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African American Studies Program


June 9, 2020

African American Studies Statement on the Murder of George Floyd

The African American Studies program at Western Kentucky University stands in solidarity with protests against police brutality carried out in communities across the country. We stand with our students, faculty, staff, and graduates who are now taking action to insist that Black Lives Matter! We share President Caboni’s insistence that we cannot remain silent in the face of injustice because silence equals complicity, and that, as an institution, we must continue to work together and stand up for fairness and justice for every person. We are naturally committed to advancing diversity, equity, and inclusion because, as an interdisciplinary field of academic inquiry, African American Studies entered the university, over a half century ago, on the heels of the Civil Rights Movement and in response to widespread student demands for a diverse and inclusive curriculum. We are conscious of our past and remain committed to these ideals.

We recognize that we are all living in an unprecedented moment in our nation’s history, one that many of us are experiencing in deeply personal ways. While the pandemic remains a daily challenge for everyone, and a tragedy for far too many, the disproportionate deaths it imposes on Black people has magnified and exposed our most deeply embedded failings and fault lines as a society. This is now compounded by the outrage we are experiencing across our nation over a life violently cut short.

The murder of George Floyd was traumatizing for many and laid bare how oppression does not fall equally among us in this country. The brutality of his death at the hands of four policemen on a Minneapolis street in broad daylight, and the callous indifference with which his pleas for both his breath and his mother were received, was heartbreaking to see on national television, over and over and over again. No singular message can do justice to the depths of despair, anger, and grief caused by this brutal act. No words can offer peace and comfort to those in our community who experience racism as a constant.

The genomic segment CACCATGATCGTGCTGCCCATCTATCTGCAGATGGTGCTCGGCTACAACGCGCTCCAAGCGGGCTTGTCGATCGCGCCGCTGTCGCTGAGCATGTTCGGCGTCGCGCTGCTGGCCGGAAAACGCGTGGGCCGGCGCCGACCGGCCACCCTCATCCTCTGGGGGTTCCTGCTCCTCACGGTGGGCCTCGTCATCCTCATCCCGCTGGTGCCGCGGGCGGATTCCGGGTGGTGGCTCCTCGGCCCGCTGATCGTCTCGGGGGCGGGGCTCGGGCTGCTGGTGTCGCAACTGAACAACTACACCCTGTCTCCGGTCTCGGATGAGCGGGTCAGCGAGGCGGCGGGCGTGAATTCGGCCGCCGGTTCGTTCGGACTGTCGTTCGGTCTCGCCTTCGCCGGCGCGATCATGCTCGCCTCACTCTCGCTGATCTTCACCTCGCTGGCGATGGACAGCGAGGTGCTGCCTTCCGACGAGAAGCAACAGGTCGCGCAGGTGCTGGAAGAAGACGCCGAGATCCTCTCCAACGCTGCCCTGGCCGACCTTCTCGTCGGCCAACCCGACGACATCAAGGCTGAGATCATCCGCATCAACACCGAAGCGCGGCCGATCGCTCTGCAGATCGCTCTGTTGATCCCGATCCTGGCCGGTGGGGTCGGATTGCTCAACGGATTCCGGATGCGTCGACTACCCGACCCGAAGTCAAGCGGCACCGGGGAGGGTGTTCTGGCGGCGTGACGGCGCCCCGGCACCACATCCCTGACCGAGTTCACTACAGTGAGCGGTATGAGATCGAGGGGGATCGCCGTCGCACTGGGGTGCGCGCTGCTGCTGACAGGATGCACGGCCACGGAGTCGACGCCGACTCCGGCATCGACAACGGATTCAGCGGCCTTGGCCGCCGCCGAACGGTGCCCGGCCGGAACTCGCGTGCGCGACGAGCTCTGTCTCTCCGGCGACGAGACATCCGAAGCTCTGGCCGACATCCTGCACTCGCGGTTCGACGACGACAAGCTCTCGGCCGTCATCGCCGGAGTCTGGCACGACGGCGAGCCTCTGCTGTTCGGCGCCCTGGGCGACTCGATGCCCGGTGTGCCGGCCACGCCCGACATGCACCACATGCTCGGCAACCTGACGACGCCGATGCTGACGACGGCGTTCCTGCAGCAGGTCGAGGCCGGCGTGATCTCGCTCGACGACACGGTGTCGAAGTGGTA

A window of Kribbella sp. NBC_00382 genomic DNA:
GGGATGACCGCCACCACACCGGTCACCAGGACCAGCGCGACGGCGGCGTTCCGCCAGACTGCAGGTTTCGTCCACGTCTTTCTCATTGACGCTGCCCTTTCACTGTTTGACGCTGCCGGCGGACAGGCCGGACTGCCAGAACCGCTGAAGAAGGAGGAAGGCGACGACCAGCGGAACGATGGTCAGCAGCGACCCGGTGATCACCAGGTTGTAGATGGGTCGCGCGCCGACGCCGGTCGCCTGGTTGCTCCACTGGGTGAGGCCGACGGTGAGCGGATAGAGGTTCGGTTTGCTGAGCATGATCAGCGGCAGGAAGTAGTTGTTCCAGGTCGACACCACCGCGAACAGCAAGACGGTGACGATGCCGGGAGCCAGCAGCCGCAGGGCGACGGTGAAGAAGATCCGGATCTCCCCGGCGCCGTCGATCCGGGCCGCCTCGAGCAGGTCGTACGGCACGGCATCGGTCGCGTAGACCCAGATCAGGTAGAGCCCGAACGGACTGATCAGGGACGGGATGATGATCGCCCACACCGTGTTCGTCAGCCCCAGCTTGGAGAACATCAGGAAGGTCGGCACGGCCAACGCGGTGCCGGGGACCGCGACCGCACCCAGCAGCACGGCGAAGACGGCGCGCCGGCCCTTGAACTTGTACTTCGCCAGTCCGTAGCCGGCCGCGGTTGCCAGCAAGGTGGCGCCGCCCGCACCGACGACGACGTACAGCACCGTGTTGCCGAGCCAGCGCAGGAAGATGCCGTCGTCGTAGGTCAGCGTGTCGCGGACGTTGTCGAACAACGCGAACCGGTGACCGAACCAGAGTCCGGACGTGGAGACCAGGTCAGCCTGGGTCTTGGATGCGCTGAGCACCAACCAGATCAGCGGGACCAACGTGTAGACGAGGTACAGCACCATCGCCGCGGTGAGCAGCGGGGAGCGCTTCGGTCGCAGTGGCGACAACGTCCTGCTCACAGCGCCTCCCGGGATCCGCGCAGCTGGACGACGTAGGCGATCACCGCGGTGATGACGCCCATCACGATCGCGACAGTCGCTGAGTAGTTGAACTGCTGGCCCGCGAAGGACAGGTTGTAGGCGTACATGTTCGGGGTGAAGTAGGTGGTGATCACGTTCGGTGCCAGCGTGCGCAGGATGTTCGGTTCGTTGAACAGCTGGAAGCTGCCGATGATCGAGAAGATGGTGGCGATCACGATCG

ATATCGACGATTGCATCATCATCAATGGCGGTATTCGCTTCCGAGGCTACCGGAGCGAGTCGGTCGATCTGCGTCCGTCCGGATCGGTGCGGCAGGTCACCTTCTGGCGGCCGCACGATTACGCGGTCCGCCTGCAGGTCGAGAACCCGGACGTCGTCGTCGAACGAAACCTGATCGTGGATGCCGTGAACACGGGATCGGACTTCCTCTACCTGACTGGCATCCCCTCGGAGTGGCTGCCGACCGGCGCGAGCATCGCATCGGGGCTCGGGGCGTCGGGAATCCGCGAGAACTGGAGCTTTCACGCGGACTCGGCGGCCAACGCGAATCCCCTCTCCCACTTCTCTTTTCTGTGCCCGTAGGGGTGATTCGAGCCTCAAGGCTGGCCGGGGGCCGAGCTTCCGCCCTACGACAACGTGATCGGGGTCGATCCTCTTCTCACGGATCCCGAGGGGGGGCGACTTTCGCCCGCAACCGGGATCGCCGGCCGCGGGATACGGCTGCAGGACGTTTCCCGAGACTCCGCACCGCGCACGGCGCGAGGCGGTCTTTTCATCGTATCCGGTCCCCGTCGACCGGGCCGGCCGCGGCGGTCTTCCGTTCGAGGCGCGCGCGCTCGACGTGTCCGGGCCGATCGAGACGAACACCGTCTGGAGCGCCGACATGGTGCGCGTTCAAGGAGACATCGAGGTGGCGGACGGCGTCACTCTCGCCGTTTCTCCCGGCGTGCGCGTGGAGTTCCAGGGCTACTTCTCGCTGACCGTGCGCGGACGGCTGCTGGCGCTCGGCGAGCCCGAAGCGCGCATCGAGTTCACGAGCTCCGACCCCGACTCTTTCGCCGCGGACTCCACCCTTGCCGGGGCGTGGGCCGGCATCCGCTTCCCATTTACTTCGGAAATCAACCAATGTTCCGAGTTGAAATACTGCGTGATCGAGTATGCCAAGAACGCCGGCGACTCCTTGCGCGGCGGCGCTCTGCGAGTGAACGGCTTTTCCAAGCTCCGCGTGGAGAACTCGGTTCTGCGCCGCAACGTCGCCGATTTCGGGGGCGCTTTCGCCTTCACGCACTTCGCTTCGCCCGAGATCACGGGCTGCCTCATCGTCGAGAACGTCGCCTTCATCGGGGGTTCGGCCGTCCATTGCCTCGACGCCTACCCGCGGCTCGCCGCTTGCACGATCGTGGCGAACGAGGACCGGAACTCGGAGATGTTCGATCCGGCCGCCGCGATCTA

We also acknowledge George Floyd’s death as a tragedy, but not an isolated one. We see the longue durée of racism in America as systemic, structural, and institutional. His murder, the lynching of Ahmaud Arbery, the shooting of Breonna Taylor, and the state-sanctioned murders of so many other people of color, are the most shocking examples of the racism shaping our society today. Judy Lubin of Howard University’s Center for Urban and Racial Equity reminds us that we must be intentional in raising up all the names of the dead, as “Police violence against Black people is a collective experience,” and that we must remain vigilant against erasing the murder of “women, queer, and trans members in our communities.” We agree.

The protests erupting around the nation and the world express a demand for change. The urgency of this call for collective action cannot be overstated. The African American Studies program, therefore, affirms its commitment to advocating for social justice and educating students who will change the world for the better. We stand with the Black Lives Matter movement in the face of cruelty, fear, and anxiety and remain committed to combating divisiveness, ignorance, hate, and racism by asserting Black humanity and dignity in our teaching, scholarship, and programming and through encouraging the conversations necessary to achieve a more inclusive WKU.

Written by Dr. Andrew Rosa, History, on behalf of the African American Studies Program

Dr. Saundra Ardrey, Political Science

Dr. Selena Doss, History

Dr. Cheryl Hopson, English

Dr. Jennifer Walton-Hanley, History

 

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 Last Modified 6/9/20